Nicely made infographic from steelconstruction.info wiki. What happens to the building materials on demolition, how much of concrete, timber and steel can be recycled?

The three arrows are curved and start at a 7-o’clock position. Used concrete from building demolition is mostly downcycled. Wood from structural frames is mostly landfilled, or re-used. Steel has a very good recyclability and most of the material can be recovered to make new steel.

The view angle and the images of construction machines make it a very attractive infographic.

Back in May 2013 I had reported about the ‘4see model’ developed by ARUP. The model is used to visualize certain data characterizing an economy, such as value streams, jobs or energy.

Browsing for new Sankey diagrams I came across 4see again, this time in an INSEAD Faculty & Research Working Paper titled ‘The 4see Framework: Characterizing an Economy by its Socio-economic and Energy Activities’ by Roberts et.al. (2013).

The model is explained in detail and the report features a number of beautiful diagrams. Here is one of them:

I chose to present this one on financial flows over the others (on transport, energy, employment), since it has some very distinct features.

In the core of the diagram is the balance of payments. The lower part of the diagram (within the frame) has trade flows (i.e. imports to the UK on the left side, exports from the UK on the right side). Interestingly, since this is meant to depict monetary flows, the direction of the arrows is inverted: goods-receiving countries have liabilities, so the flow is from right to-left (upstream). Same holds true for the UK that has to pay for its imports.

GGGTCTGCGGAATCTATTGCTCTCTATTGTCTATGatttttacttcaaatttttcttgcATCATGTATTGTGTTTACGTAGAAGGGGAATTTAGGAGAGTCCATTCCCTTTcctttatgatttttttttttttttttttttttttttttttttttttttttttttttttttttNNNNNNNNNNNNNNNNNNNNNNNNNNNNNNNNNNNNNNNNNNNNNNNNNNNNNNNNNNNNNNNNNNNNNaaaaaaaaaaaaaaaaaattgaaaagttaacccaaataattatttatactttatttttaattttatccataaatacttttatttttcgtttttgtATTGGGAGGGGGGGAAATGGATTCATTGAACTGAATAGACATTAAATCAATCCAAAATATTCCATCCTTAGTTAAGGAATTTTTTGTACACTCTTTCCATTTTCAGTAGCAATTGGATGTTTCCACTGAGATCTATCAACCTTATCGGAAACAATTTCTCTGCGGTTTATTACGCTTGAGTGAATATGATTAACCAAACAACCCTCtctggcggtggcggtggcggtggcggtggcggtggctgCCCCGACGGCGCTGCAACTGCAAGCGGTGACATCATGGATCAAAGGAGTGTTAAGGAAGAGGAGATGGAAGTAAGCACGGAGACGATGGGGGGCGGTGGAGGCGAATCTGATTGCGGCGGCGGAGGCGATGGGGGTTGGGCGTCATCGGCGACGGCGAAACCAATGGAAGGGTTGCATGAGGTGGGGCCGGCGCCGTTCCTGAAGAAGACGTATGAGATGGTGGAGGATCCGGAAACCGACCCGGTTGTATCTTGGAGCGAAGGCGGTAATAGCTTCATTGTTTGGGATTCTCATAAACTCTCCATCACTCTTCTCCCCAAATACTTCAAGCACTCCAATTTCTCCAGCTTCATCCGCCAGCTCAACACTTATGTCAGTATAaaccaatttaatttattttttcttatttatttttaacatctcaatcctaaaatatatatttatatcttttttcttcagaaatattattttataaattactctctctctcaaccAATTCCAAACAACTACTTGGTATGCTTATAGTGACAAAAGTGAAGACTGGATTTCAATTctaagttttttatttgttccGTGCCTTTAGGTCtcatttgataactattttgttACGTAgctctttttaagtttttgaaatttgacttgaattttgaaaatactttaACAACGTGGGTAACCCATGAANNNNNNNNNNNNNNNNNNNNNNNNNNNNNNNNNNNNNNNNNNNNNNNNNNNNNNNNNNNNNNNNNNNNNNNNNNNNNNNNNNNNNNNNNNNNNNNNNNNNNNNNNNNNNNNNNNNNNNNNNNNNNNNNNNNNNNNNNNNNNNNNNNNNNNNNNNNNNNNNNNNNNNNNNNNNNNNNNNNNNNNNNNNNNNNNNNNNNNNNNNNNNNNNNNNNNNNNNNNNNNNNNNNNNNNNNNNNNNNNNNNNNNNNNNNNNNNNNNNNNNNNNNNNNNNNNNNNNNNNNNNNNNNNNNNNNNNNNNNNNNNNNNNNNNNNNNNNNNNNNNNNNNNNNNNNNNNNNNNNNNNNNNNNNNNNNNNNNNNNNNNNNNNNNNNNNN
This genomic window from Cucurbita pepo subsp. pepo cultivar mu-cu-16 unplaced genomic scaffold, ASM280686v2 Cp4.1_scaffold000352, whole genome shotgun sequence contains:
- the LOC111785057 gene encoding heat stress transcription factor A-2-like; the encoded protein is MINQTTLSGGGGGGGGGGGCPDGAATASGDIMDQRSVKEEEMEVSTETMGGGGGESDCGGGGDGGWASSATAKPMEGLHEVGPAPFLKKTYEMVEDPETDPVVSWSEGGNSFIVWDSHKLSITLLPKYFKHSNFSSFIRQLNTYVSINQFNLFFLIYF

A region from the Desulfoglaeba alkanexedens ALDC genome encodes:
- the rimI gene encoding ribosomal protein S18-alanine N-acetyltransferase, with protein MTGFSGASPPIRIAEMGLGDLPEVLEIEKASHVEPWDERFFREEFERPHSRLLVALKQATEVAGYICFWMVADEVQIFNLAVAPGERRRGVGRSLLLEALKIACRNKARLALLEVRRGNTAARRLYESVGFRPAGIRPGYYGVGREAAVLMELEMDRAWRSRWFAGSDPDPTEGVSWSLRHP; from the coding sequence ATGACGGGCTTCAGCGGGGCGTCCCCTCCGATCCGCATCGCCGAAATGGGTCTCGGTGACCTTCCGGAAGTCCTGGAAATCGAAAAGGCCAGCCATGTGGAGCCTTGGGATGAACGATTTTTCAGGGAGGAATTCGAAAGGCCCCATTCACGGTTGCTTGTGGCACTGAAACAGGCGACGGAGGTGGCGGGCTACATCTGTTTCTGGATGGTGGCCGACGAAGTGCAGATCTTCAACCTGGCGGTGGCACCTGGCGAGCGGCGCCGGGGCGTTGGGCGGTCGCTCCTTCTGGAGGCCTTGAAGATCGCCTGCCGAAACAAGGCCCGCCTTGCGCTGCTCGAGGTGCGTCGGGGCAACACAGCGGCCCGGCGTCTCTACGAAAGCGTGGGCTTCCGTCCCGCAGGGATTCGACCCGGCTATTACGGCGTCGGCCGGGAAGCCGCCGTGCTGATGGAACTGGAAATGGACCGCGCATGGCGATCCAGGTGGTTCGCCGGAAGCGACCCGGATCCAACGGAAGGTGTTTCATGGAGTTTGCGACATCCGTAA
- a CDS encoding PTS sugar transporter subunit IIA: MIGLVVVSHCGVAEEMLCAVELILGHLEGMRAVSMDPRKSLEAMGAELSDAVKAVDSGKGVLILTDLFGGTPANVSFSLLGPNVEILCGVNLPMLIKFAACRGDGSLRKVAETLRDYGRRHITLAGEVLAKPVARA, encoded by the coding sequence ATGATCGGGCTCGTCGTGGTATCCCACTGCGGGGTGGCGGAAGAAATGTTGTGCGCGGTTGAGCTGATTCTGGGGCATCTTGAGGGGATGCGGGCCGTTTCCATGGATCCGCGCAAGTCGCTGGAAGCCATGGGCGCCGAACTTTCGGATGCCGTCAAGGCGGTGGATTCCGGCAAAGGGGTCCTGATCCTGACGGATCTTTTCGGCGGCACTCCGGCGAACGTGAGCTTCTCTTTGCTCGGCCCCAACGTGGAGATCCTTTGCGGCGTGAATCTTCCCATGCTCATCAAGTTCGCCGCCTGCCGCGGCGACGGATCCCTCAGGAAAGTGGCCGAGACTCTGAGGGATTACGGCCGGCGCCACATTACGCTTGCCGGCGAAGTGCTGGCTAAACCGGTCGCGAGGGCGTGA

The elements in the dotted line rectangles and the linking flows are non-trade items (i.e. the financial system), some of the within the UK, others foreign. Make sure to read the description below figure 8 on page 16 of the report if you want to learn more.

Data is for the year 2010. The key below the diagram shows the default width of a stream representing ‘£100b[2010]/y’, which I read as ‘100 billion British Pounds normalized to base year 2010 per year’. No actual numbers given for each flow, but the different types of monetary flows in relation to each other and their rough dimensions permit to interpret the diagram.

My favourite Sankey diagram in 2015, so far.

Just a quick one to get started in February.

From a German website ‘Vernunftkraft’ comes the following hand drawn (?) Sankey diagram, depicting losses in wind energy and power-to-gas technology.

Two sets of percentage values are given, apparently for two different scenarios. The second Sankey diagram would have the same layout, but different arrow widths. Here is a 2012 post on wind-to-gas-to-power.

Just discovered this new Sankey diagram video via e!Sankey Forum. Apparently just meant as a a show case for the possibilities offered by the e!Sankey software development kit (SDK).

We can see mass flows on a production line with two machines feeding ‘Item A’ and ‘Item B’ into the main production line.

These seem to be hourly flow values over a 30-hour time span. There are some red warnings indicating low buffer, and even one or two times when the production runs dry. Interesting…

Found that there are some more (educational) videos on youtube now that deal with Sankey diagrams.

Yesterday it became known that the European Commission would shelve their circular economy package of waste, recycling and incineration laws for now, in favour of an even more ambitious legislation to be presented by end-2015 (read here or here).